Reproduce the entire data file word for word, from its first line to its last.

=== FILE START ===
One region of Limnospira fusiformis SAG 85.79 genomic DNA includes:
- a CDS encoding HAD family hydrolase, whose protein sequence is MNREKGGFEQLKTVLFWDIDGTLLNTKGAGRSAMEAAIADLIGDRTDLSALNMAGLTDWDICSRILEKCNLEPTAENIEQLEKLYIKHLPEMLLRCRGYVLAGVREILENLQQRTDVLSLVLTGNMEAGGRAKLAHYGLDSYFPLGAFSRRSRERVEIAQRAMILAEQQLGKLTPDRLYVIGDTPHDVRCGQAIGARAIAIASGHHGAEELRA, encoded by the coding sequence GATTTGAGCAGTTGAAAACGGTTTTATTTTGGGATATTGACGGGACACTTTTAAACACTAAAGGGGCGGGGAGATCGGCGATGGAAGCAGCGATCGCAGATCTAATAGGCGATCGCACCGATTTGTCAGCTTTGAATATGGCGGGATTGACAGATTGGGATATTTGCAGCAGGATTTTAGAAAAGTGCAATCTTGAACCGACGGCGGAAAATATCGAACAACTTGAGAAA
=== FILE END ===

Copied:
One region of Limnospira fusiformis SAG 85.79 genomic DNA includes:
- a CDS encoding HAD family hydrolase, whose protein sequence is MNREKGGFEQLKTVLFWDIDGTLLNTKGAGRSAMEAAIADLIGDRTDLSALNMAGLTDWDICSRILEKCNLEPTAENIEQLEKLYIKHLPEMLLRCRGYVLAGVREILENLQQRTDVLSLVLTGNMEAGGRAKLAHYGLDSYFPLGAFSRRSRERVEIAQRAMILAEQQLGKLTPDRLYVIGDTPHDVRCGQAIGARAIAIASGHHGAEELRA, encoded by the coding sequence GATTTGAGCAGTTGAAAACGGTTTTATTTTGGGATATTGACGGGACACTTTTAAACACTAAAGGGGCGGGGAGATCGGCGATGGAAGCAGCGATCGCAGATCTAATAGGCGATCGCACCGATTTGTCAGCTTTGAATATGGCGGGATTGACAGATTGGGATATTTGCAGCAGGATTTTAGAAAAGTGCAATCTTGAACCGACGGCGGAAAATATCGAACAACTTGAGAAA